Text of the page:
How Focusing on One Skill Can Pay Off
When I was a professional cricketer, as a bowler, I had to have a wide range of skills. Fast balls, slower balls, cutters, bouncers, and yorkers.
Ultimately, they get the ball to go in all different directions, speeds, and effects off the surface.
All professional bowlers have a range; some more than others.
I remember looking at more seasoned, high-profile players and trying to incorporate their skills into my training.
When I got to training, I would try one out for a bit, then another. If that didn’t work, let’s try another.
Until a few weeks down the line, I didn’t feel like I’d made any progress in being able to execute any of them.
Yet I found myself trying all these different ones at training and not getting any of them right.
But that all changed when I decided to pick one, get it right, get it good, get it better, and get it great.
Once I did that, I was able to move onto the next one and do the same process again.
I even started doing it for my meditation or yoga practice.
Unfortunately for many of us, we want all the skills, yesterday.
The reality is that it takes time to develop a skill.
But developing a skill while working on five others at once takes even more time.
So today I’d like to share with you a framework that I’ve used and continue to use with clients to help them develop any skill (physical, mental, or emotional), or even a habit.
You’ll be so surprised at how quickly you can go from novice to great with single-minded practice.
The trouble is, we allow distractions to get in the way of our practice, which can then take us off in another direction and start working on something entirely different. Which is where we spend time on something irrelevant, slowing our progress toward getting great.
A few common setbacks I see when developing skill (or habits) that leads to slower progress:
- Shiny object syndrome – Seeing something new and it distracting you away from the task of what you’re trying to achieve right now.
- Not seeing progress you’d hoped for – Getting caught up in thinking that progress is going to be seen instantly. Sometimes the big jumps, come out of nowhere, hang in there.
- Seeing others progressing faster or getting results – You start to doubt your efforts and/or begin to ease off your effort.
Ultimately, we can end up trying to learn too many things at once, or stop all together.
Energy spent focusing on something you’d hope to have, is energy lost from the effort on what you can achieve.
So here’s a very simple skill develop framework that has worked for me and clients.
The challenge is to see this as building a wall. Brick by brick.
It’s important to lay that first brick well and build a foundation, before moving on to the next.
Developing One Skill at a Time
Identify the skill you want to achieve the most.
What is the most important skill you could and should learn first?
Will this skill underpin future skills? or make them subsequent skills easier?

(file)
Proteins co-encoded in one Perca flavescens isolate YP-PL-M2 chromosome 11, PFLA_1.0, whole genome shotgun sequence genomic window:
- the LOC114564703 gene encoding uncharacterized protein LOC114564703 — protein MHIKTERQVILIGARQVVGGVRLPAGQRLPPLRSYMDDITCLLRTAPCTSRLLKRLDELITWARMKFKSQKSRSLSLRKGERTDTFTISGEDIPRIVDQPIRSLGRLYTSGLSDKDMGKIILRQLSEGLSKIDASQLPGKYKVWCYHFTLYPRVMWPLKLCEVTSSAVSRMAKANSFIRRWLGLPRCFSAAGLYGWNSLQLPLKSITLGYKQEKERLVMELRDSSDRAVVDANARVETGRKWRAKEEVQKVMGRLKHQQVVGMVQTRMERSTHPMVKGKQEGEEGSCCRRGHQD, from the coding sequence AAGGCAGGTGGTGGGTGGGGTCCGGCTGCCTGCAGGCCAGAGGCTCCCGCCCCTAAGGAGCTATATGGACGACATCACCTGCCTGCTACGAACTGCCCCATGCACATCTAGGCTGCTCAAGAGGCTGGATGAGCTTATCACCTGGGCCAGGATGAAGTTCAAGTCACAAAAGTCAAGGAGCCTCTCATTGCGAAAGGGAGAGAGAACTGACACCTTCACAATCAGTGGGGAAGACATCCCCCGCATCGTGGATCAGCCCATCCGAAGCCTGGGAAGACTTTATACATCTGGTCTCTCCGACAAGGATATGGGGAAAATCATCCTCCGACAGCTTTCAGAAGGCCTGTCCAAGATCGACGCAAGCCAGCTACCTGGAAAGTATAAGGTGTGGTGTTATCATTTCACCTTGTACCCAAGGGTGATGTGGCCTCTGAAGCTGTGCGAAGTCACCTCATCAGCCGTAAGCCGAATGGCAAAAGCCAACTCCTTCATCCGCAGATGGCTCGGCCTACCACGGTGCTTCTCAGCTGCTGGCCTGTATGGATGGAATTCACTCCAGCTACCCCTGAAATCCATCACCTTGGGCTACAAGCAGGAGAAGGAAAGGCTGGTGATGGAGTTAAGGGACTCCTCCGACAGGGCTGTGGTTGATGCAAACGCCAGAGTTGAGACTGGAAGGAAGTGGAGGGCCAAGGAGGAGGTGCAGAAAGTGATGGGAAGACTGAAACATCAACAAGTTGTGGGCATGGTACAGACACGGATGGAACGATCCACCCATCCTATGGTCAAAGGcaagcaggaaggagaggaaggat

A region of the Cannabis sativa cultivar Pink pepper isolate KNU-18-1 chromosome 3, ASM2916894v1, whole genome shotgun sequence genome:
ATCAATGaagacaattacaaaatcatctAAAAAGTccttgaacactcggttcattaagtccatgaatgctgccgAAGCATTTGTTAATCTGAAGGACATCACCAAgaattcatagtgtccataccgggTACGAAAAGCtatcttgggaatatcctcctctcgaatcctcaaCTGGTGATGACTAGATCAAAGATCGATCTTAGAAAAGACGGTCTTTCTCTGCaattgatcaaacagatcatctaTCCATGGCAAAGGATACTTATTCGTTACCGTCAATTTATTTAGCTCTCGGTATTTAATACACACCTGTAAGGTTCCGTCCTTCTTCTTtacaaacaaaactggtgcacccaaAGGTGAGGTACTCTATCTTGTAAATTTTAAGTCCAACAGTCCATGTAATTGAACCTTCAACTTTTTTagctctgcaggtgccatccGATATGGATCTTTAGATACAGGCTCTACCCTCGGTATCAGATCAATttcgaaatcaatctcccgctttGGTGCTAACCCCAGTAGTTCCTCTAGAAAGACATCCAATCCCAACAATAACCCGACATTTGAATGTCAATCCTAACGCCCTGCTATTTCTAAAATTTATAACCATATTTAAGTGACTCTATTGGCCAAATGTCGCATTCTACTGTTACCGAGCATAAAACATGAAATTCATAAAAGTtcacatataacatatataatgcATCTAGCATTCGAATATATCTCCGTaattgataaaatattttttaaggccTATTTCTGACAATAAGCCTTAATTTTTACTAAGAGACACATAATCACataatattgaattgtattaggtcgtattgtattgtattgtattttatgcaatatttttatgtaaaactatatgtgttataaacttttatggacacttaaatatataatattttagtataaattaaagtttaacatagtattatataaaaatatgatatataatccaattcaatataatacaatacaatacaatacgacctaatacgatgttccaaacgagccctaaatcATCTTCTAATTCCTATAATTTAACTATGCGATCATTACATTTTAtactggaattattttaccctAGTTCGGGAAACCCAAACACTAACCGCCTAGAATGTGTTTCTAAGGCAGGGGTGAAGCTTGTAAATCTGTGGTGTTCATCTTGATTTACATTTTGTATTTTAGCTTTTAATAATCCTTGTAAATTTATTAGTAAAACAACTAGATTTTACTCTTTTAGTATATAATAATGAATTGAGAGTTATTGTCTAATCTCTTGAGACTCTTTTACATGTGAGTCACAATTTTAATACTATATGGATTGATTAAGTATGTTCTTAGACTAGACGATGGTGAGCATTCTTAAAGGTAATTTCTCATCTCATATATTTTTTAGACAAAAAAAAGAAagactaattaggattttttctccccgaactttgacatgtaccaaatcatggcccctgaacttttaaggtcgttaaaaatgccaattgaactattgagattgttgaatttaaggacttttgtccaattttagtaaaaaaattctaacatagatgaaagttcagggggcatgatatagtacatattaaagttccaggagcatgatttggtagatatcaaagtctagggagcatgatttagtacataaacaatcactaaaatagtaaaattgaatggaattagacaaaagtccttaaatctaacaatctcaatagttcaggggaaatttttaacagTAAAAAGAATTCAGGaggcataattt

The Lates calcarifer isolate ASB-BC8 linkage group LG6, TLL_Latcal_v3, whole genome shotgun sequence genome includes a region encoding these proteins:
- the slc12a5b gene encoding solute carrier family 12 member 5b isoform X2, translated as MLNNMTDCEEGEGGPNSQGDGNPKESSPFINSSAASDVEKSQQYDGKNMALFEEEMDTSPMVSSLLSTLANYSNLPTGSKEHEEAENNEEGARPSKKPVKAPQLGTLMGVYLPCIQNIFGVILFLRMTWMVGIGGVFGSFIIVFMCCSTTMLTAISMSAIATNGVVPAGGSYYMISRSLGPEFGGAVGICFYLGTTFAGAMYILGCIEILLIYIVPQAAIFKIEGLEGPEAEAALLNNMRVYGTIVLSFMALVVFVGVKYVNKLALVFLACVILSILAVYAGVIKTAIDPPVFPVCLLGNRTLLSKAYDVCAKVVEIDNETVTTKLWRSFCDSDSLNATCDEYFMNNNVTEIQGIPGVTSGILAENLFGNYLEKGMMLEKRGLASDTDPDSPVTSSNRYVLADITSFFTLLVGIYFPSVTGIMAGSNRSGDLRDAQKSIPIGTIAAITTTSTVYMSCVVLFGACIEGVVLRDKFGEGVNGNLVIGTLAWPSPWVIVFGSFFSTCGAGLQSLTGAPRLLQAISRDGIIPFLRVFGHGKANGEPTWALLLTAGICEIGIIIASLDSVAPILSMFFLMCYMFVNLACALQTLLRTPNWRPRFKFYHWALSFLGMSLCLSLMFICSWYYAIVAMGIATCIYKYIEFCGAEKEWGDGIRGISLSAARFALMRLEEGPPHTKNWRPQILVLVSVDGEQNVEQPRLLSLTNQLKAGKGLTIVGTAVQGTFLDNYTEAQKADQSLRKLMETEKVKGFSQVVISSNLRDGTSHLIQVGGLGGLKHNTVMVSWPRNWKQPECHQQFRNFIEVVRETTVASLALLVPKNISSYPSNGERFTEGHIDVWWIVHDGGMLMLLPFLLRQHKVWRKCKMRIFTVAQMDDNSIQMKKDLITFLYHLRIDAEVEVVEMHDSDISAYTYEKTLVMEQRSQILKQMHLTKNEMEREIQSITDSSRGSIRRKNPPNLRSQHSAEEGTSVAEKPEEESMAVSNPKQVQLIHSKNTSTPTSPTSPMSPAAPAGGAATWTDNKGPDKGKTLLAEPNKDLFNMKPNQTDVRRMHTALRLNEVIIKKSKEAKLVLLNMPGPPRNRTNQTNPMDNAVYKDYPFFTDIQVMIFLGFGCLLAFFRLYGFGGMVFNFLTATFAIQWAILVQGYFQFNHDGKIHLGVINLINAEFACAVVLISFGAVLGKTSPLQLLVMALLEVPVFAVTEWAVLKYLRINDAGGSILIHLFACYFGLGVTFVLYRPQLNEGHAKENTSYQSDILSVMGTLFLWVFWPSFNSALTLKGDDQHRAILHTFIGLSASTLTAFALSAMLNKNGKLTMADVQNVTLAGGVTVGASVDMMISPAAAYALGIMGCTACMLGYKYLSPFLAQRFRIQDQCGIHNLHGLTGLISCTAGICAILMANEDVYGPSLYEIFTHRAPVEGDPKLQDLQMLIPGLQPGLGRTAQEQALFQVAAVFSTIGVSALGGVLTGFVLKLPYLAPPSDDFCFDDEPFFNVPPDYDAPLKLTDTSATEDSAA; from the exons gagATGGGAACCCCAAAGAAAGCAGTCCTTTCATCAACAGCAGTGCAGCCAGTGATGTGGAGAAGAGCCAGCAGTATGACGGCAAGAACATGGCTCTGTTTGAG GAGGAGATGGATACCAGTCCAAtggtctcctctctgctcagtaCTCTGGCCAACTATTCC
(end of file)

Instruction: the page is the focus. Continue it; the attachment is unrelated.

Once you have that skill that you think is most important, it’s time to get good at it.
Set a plan or schedule for this goal.
Set targets and measures; make them achievable; break the skill down if need be.
Identify what resources and support you’ll need.
Set aside time each day, week, and month.
This skill now takes precedent over all others.
If your week is tight, don’t cut time on this fundamental practice.
Note: To avoid overwhelm here, aim for something achievable. Doing something every day may not be realistic.
Now that we’ve got the skills we’re working on, we want to apply progressive overload to them without compromising quality.
When you start to see progress, you can get carried away with wanting to go harder and harder.
Keep checking in. Every time you push a little harder, does quality drop?
Similar to the way we work in the gym, when something becomes too challenging or compromises quality, we “drop the weight” and pull back to get it right before increasing weight again.
Another example might be if meditating for 10 minutes becomes too difficult. Go back to 8, 5, 3 minutes. Before trying a longer meditation again.
Great athletes, founders, and high performers have a range of skills in their armory. But it’s taken time to get there. Where this process or cycle has happened again and again.
Ideally, you start to stack your skills.
Which is why the initial question of; what is the most important skill right now for me? Becomes so important. Get that right and others can be much easier.
This part requires a good system.
As you dedicate time to a new skill. You’ll want to move your ‘honed’ skills to a more maintenance phase during that time.
So that you do enough to keep their levels up, but don’t take time away that’s needed to get new skills good.
You’ll then get to this beautiful place of developing skills through a rotation.
Over time, you’re going to find that you’re adding more and more skills to your bag.
Sometimes even just adding a new skill creates more value than improving the one you currently have.
When you put in the quality work upfront, new skills develop one by one much more easily.
This process of focusing on one skill at a time may be tedious at first, but it will pay off in the long run, so:
Do the work now that your future self will thank you for.
New skills, went learn’t and practiced in a quality fashion, can bring huge amounts of confidence to what you do.
I’ve used sport as an example, but as I mentioned, you’ll be able to transfer these principles into whatever you want to develop this year.
If you’re able to follow this and not get distracted, it could be one of the most profound ways in which you see some real change this year.
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